Spring isn’t the only time of year to get gardening. Late summer and fall are also good times to do some work on your yard and garden. Some popular plants are best placed in the ground during this season, thanks to more dependable rainfall, milder weather and fewer pests to contend with. Many of these make for beautiful fall colors, and some will bloom more beautifully in the spring if maintained during these cooler months with warmer soil.
And this is a good time to divide some of your perennial plants. But why would you want to do that?
Perennials can get overcrowded in one spot on your property. Plant roots grow clustered together, making it harder for the plant to get nutrients. Splitting up perennials helps rejuvenate growth for the coming year, allows the plants more room to spread, and is a good way to propagate more plants for your yard without starting from seed or buying more plants.
You’ll know if some division could help your perennials if they aren’t blooming as well or are making smaller flowers.
How to Divide Your Perennials Properly
You’ll want to divide and replant perennials in late summer and fall, with plenty of time before the season’s first frost (if you’re in an area where it gets cold enough to worry about such an effect).
Plants that do well with being divided in the fall are those that bloom in the spring and are done flowering by late summer. Plants shouldn’t be divided when actively blooming. If divided at the right time, they can direct their energy to growing new root structures and leaves instead of producing blooms.
Make sure you only uproot mature plants. In generally, the process is fairly simple: Dig up as much of the roots as possible, split the plants upside down starting at the roots, and transplant the separated parts back into the ground as quickly as possible.
Generally, you’ll want to shake off the dirt from the roots before dividing. South Dakota State University Extension points out that each newly divided plant should have three to five leaves and enough roots to be successfully transplanted. Trim down most perennials on top before replanting.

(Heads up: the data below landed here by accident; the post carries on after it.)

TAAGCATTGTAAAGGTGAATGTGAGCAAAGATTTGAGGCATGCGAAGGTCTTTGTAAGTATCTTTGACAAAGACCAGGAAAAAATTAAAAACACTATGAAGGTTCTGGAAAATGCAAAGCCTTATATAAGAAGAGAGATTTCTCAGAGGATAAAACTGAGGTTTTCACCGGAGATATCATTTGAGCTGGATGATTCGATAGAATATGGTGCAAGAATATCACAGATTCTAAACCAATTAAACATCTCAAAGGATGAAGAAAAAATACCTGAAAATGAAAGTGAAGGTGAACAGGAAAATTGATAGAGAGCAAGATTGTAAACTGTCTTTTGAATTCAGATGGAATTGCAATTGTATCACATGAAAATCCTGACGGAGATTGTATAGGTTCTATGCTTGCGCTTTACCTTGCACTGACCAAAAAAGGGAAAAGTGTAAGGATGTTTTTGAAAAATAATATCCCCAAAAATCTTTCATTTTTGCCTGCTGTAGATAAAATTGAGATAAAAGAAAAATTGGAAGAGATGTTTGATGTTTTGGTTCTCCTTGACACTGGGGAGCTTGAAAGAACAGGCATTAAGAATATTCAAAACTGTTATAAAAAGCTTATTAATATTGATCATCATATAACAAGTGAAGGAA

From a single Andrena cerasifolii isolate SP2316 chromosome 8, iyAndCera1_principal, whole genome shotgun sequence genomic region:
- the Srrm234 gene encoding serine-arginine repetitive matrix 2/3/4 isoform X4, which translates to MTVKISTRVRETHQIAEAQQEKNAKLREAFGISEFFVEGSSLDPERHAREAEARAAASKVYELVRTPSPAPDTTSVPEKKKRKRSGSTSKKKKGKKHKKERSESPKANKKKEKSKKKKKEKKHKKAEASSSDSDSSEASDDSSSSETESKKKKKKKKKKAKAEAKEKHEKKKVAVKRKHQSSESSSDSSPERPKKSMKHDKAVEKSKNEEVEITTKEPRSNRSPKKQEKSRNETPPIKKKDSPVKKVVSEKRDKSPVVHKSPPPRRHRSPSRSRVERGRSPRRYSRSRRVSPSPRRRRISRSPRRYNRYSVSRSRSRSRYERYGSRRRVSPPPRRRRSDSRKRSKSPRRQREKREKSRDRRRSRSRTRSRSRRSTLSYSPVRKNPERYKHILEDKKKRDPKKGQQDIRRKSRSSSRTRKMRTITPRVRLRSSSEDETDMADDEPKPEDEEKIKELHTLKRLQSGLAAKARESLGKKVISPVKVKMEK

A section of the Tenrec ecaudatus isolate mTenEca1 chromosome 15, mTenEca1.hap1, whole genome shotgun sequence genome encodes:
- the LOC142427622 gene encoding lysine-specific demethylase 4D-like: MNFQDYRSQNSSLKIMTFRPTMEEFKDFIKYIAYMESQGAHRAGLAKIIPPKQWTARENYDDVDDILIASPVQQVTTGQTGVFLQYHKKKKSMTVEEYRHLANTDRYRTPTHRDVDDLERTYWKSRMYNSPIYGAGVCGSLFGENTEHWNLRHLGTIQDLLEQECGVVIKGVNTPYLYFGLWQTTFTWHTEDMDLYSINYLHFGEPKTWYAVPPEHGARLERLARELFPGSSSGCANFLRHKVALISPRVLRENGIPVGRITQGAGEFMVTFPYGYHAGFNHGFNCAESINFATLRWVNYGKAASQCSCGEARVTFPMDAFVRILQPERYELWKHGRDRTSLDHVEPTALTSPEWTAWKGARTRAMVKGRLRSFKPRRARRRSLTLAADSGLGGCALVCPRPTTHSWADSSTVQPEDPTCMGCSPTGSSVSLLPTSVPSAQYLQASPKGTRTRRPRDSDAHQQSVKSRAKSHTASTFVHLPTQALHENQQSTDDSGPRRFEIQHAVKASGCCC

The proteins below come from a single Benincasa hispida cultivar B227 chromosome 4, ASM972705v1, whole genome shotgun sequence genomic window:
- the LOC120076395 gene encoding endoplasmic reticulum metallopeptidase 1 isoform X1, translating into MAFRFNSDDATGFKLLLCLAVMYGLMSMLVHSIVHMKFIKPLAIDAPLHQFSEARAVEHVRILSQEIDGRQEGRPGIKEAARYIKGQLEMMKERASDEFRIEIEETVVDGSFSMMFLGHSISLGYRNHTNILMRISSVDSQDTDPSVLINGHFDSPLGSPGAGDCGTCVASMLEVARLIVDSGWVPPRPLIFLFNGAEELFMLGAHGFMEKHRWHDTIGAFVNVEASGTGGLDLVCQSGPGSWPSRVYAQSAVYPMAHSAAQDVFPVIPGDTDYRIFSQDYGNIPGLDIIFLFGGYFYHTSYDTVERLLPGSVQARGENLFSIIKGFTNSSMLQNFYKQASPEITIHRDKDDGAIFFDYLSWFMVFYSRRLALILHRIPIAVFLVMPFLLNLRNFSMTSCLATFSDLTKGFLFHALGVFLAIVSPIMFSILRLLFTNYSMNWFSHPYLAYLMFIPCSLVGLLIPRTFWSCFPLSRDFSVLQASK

You’ll also want to plant the newly divided segments at the same depth as the parent plant. Water the newly planted sections and consider adding mulch or compost to help them get going.
Here are five popular perennials that do well when divided in the late summer or early fall.
Irises are easy to grow, reliable blooms that attract pollinators like hummingbirds and butterflies. They usually do well being divided every three to five years. Cut the leaves down to a third of their original height when dividing, so the plant focuses on new roots rather than maintaining leaves. Only replant the fleshy underground stems, called rhizomes, of irises that are thick and have healthy roots with at least a couple of leaf fans.
Lilies make striking additions to your garden due to their beautiful blooms and strong fragrance. Along with other perennials with “fleshy roots” like peonies and hostas, lilies do well when divided in the fall every three to five years or so. To ensure your lily bulbs aren’t getting smaller and smaller each season, you’ll want to divide them. Check for lily beetles first and gently remove any soil from the bulb. Replant them in full sun, using well-drained holes about three times the depth of the size of the bulb, less than an inch apart with pointed ends up. Place them in clusters, and make sure the clusters are about 2 feet apart.
Alliums, or ornamental onions, look like pretty clustered orbs. They can be divided each fall after their foliage is gone, starting two or three years after they’ve been planted. When you dig them up, look for natural division lines where you can pull them apart so that you can replant the bulbs.
Hardy hostas are fairly low maintenance. They grow in clumps and are easier to divide in the fall, although they generally don’t need to be divided often. Use a spade to slice off a clump of the planet or dig a whole plant up. Split the root ball into segments with a few leaves each. Replant them in the shade.
Rudbeckia, or black-eyed Susans, have long-lasting blooms (they last about a month!) and survive in all types of environments. They reproduce on their own fairly quickly but can be divided about every three to five years to prevent overgrowth in one area. These flowers can crowd out others if allowed to spread unchecked. Divide as soon as you see blooms starting to fade so you have time to replant before the first frost.
Happy fall gardening!